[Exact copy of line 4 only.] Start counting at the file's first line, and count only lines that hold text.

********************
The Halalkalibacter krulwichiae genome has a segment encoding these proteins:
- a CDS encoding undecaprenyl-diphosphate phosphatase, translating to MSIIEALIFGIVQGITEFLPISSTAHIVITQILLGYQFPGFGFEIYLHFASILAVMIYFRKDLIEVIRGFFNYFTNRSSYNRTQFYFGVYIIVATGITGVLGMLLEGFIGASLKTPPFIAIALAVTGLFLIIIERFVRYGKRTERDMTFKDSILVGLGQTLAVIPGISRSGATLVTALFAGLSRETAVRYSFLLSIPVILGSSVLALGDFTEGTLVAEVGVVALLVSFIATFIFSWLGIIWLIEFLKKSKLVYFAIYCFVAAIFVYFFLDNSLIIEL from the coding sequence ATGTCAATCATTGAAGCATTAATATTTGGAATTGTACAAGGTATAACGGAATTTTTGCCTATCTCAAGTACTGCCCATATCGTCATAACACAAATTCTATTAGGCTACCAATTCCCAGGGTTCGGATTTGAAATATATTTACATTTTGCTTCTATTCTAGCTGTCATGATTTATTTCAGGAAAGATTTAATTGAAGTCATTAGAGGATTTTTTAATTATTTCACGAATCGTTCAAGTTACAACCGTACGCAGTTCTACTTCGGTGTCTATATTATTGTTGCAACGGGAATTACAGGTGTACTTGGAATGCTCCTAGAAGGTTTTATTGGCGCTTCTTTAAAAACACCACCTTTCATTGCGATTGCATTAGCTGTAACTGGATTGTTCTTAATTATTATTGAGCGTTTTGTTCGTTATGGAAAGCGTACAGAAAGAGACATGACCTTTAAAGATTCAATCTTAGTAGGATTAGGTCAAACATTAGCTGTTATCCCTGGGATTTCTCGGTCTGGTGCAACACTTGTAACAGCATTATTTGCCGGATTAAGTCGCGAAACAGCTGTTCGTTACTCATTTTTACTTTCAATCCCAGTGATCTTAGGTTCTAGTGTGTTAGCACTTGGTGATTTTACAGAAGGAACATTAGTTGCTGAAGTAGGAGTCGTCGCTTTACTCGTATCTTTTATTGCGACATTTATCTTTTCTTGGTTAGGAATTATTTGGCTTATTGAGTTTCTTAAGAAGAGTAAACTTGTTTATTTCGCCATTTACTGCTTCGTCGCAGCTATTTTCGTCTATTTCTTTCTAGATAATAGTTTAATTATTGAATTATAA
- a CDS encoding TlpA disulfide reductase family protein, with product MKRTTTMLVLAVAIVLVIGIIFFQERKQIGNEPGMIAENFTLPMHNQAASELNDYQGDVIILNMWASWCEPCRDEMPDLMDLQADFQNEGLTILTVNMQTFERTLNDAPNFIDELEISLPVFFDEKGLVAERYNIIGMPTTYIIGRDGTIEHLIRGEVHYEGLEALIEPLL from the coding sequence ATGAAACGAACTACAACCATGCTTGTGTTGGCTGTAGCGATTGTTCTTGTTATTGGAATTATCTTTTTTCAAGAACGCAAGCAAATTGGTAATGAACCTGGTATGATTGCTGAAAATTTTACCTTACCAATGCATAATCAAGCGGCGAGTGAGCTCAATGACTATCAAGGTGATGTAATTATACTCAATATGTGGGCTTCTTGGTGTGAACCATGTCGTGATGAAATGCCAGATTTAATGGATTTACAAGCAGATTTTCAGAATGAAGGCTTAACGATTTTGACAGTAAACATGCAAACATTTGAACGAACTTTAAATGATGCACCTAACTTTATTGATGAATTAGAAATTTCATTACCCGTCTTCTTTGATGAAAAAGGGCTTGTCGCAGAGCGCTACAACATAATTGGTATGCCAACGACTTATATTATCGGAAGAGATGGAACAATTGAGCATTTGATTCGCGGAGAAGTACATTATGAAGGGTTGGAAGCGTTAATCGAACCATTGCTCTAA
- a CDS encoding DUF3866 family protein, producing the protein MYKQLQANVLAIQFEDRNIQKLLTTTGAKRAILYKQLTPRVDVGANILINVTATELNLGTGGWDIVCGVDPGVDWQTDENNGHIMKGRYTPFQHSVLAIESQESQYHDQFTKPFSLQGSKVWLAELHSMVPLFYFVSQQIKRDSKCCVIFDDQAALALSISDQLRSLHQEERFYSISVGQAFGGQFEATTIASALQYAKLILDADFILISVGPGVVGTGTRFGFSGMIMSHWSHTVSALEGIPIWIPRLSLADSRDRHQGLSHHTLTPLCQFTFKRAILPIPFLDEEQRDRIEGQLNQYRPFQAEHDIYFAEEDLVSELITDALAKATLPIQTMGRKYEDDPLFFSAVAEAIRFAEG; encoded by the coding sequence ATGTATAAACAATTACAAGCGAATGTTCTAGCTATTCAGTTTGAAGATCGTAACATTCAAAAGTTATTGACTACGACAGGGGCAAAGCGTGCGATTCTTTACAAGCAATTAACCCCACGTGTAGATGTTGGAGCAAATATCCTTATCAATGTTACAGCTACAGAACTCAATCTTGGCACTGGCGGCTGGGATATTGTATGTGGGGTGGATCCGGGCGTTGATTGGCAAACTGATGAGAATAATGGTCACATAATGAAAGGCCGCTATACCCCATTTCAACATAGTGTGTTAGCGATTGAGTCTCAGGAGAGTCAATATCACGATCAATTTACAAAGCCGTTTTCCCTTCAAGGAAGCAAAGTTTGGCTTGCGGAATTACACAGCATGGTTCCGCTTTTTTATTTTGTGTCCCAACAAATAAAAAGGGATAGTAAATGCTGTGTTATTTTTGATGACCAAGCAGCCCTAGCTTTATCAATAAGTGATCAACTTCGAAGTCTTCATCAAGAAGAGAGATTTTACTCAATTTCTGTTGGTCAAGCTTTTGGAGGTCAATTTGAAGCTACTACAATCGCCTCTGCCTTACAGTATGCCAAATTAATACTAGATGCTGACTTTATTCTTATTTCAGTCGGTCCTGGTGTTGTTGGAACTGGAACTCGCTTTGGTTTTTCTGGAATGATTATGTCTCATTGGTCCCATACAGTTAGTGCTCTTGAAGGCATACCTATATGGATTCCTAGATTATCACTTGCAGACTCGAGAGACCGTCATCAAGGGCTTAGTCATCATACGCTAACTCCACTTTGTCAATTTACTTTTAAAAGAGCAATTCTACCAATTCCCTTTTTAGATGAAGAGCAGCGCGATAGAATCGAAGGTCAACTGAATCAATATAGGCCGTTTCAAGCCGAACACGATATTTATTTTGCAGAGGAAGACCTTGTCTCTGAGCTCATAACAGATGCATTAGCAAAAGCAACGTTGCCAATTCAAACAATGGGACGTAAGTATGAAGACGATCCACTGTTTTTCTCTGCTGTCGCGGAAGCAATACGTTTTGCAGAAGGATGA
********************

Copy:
- a CDS encoding DUF3866 family protein, producing the protein MYKQLQANVLAIQFEDRNIQKLLTTTGAKRAILYKQLTPRVDVGANILINVTATELNLGTGGWDIVCGVDPGVDWQTDENNGHIMKGRYTPFQHSVLAIESQESQYHDQFTKPFSLQGSKVWLAELHSMVPLFYFVSQQIKRDSKCCVIFDDQAALALSISDQLRSLHQEERFYSISVGQAFGGQFEATTIASALQYAKLILDADFILISVGPGVVGTGTRFGFSGMIMSHWSHTVSALEGIPIWIPRLSLADSRDRHQGLSHHTLTPLCQFTFKRAILPIPFLDEEQRDRIEGQLNQYRPFQAEHDIYFAEEDLVSELITDALAKATLPIQTMGRKYEDDPLFFSAVAEAIRFAEG; encoded by the coding sequence ATGTATAAACAATTACAAGCGAATGTTCTAGCTATTCAGTTTGAAGATCGTAACATTCAAAAGTTATTGACTACGACAGGGGCAAAGCGTGCGATTCTTTACAAGCAATTAACCCCACGTGTAGATGTTGGAGCAAATATCCTTATCAATGTTACAGCTACAGAACTCAATCTTGGCACTGGCGGCTGGGATATTGTATGTGGGGTGGATCCGGGCGTTGATTGGCAAACTGATGAGAATAATGGTCACATAATGAAAGGCCGCTATACCCCATTTCAACATAGTGTGTTAGCGATTGAGTCTCAGGAGAGTCAATATCACGATCAATTTACAAAGCCGTTTTCCCTTCAAGGAAGCAAAGTTTGGCTTGCGGAATTACACAGCATGGTTCCGCTTTTTTATTTTGTGTCCCAACAAATAAAAAGGGATAGTAAATGCTGTGTTATTTTTGATGACCAAGCAGCCCTAGCTTTATCAATAAGTGATCAACTTCGAAGTCTTCATCAAGAAGAGAGATTTTACTCAATTTCTGTTGGTCAAGCTTTTGGAGGTCAATTTGAAGCTACTACAATCGCCTCTGCCTTACAGTATGCCAAATTAATACTAGATGCTGACTTTATTCTTATTTCAGTCGGTCCTGGTGTTGTTGGAACTGGAACTCGCTTTGGTTTTTCTGGAATGATTATGTCTCATTGGTCCCATACAGTTAGTGCTCTTGAAGGCATACCTATATGGATTCCTAGATTATCACTTGCAGACTCGAGAGACCGTCATCAAGGGCTTAGTCATCATACGCTAACTCCACTTTGTCAATTTACTTTTAAAAGAGCAATTCTACCAATTCCCTTTTTAGATGAAGAGCAGCGCGATAGAATCGAAGGTCAACTGAATCAATATAGGCCGTTTCAAGCCGAACACGATATTTATTTTGCAGAGGAAGACCTTGTCTCTGAGCTCATAACAGATGCATTAGCAAAAGCAACGTTGCCAATTCAAACAATGGGACGTAAGTATGAAGACGATCCACTGTTTTTCTCTGCTGTCGCGGAAGCAATACGTTTTGCAGAAGGATGA